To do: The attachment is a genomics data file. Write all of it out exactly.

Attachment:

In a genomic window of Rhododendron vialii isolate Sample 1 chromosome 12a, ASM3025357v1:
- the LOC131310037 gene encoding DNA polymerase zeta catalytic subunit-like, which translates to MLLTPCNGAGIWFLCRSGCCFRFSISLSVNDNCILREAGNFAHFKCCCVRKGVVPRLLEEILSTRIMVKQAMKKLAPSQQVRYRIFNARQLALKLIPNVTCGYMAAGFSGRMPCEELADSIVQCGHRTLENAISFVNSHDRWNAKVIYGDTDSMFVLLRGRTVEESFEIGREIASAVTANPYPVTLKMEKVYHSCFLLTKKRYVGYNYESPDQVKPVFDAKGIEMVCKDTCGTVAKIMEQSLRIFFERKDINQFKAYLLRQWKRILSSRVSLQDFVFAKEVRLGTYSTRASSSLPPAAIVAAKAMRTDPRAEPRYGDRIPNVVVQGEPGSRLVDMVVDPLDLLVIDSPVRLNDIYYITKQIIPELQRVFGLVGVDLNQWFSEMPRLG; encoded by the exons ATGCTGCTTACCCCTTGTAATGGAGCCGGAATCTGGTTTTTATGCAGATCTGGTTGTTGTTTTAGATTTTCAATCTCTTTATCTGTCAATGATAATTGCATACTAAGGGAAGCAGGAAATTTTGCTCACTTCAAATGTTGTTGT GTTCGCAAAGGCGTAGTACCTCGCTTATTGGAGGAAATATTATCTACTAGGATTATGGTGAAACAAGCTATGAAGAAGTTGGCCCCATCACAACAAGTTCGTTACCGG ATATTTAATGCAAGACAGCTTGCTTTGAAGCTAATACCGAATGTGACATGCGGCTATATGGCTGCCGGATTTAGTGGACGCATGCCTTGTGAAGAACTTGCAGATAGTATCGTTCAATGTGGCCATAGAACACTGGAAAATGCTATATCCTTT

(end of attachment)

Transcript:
In a genomic window of Rhododendron vialii isolate Sample 1 chromosome 12a, ASM3025357v1:
- the LOC131310037 gene encoding DNA polymerase zeta catalytic subunit-like, which translates to MLLTPCNGAGIWFLCRSGCCFRFSISLSVNDNCILREAGNFAHFKCCCVRKGVVPRLLEEILSTRIMVKQAMKKLAPSQQVRYRIFNARQLALKLIPNVTCGYMAAGFSGRMPCEELADSIVQCGHRTLENAISFVNSHDRWNAKVIYGDTDSMFVLLRGRTVEESFEIGREIASAVTANPYPVTLKMEKVYHSCFLLTKKRYVGYNYESPDQVKPVFDAKGIEMVCKDTCGTVAKIMEQSLRIFFERKDINQFKAYLLRQWKRILSSRVSLQDFVFAKEVRLGTYSTRASSSLPPAAIVAAKAMRTDPRAEPRYGDRIPNVVVQGEPGSRLVDMVVDPLDLLVIDSPVRLNDIYYITKQIIPELQRVFGLVGVDLNQWFSEMPRLG; encoded by the exons ATGCTGCTTACCCCTTGTAATGGAGCCGGAATCTGGTTTTTATGCAGATCTGGTTGTTGTTTTAGATTTTCAATCTCTTTATCTGTCAATGATAATTGCATACTAAGGGAAGCAGGAAATTTTGCTCACTTCAAATGTTGTTGT GTTCGCAAAGGCGTAGTACCTCGCTTATTGGAGGAAATATTATCTACTAGGATTATGGTGAAACAAGCTATGAAGAAGTTGGCCCCATCACAACAAGTTCGTTACCGG ATATTTAATGCAAGACAGCTTGCTTTGAAGCTAATACCGAATGTGACATGCGGCTATATGGCTGCCGGATTTAGTGGACGCATGCCTTGTGAAGAACTTGCAGATAGTATCGTTCAATGTGGCCATAGAACACTGGAAAATGCTATATCCTTT